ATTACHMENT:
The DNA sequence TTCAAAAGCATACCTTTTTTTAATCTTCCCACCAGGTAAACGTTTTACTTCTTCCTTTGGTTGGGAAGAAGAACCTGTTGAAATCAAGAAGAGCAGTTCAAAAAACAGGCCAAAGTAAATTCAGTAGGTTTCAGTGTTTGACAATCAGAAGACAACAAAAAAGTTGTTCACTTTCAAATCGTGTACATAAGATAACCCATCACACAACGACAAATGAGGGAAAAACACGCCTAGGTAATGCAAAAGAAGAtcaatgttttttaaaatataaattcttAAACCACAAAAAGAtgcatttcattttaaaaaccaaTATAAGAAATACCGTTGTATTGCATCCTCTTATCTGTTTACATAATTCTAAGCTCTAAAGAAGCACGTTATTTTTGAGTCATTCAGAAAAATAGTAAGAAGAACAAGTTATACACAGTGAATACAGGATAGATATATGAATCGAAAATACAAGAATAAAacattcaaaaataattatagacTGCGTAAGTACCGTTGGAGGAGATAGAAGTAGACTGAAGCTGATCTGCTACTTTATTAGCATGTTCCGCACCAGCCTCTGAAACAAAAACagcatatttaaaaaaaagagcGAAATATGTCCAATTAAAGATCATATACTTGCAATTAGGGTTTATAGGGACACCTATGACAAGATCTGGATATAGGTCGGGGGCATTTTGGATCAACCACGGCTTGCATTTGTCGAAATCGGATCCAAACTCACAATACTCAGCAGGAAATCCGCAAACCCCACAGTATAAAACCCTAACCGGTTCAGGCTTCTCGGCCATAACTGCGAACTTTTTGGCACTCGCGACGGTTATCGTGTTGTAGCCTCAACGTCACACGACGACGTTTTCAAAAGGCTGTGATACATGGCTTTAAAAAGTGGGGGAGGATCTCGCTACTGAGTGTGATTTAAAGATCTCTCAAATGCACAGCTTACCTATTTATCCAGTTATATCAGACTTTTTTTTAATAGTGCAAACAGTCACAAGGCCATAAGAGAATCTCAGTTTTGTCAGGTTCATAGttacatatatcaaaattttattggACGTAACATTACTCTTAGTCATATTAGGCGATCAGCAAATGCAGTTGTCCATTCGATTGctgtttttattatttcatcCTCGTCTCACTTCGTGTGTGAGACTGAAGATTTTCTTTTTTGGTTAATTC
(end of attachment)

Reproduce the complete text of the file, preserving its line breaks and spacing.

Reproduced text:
The DNA sequence TTCAAAAGCATACCTTTTTTTAATCTTCCCACCAGGTAAACGTTTTACTTCTTCCTTTGGTTGGGAAGAAGAACCTGTTGAAATCAAGAAGAGCAGTTCAAAAAACAGGCCAAAGTAAATTCAGTAGGTTTCAGTGTTTGACAATCAGAAGACAACAAAAAAGTTGTTCACTTTCAAATCGTGTACATAAGATAACCCATCACACAACGACAAATGAGGGAAAAACACGCCTAGGTAATGCAAAAGAAGAtcaatgttttttaaaatataaattcttAAACCACAAAAAGAtgcatttcattttaaaaaccaaTATAAGAAATACCGTTGTATTGCATCCTCTTATCTGTTTACATAATTCTAAGCTCTAAAGAAGCACGTTATTTTTGAGTCATTCAGAAAAATAGTAAGAAGAACAAGTTATACACAGTGAATACAGGATAGATATATGAATCGAAAATACAAGAATAAAacattcaaaaataattatagacTGCGTAAGTACCGTTGGAGGAGATAGAAGTAGACTGAAGCTGATCTGCTACTTTATTAGCATGTTCCGCACCAGCCTCTGAAACAAAAACagcatatttaaaaaaaagagcGAAATATGTCCAATTAAAGATCATATACTTGCAATTAGGGTTTATAGGGACACCTATGACAAGATCTGGATATAGGTCGGGGGCATTTTGGATCAACCACGGCTTGCATTTGTCGAAATCGGATCCAAACTCACAATACTCAGCAGGAAATCCGCAAACCCCACAGTATAAAACCCTAACCGGTTCAGGCTTCTCGGCCATAACTGCGAACTTTTTGGCACTCGCGACGGTTATCGTGTTGTAGCCTCAACGTCACACGACGACGTTTTCAAAAGGCTGTGATACATGGCTTTAAAAAGTGGGGGAGGATCTCGCTACTGAGTGTGATTTAAAGATCTCTCAAATGCACAGCTTACCTATTTATCCAGTTATATCAGACTTTTTTTTAATAGTGCAAACAGTCACAAGGCCATAAGAGAATCTCAGTTTTGTCAGGTTCATAGttacatatatcaaaattttattggACGTAACATTACTCTTAGTCATATTAGGCGATCAGCAAATGCAGTTGTCCATTCGATTGctgtttttattatttcatcCTCGTCTCACTTCGTGTGTGAGACTGAAGATTTTCTTTTTTGGTTAATTC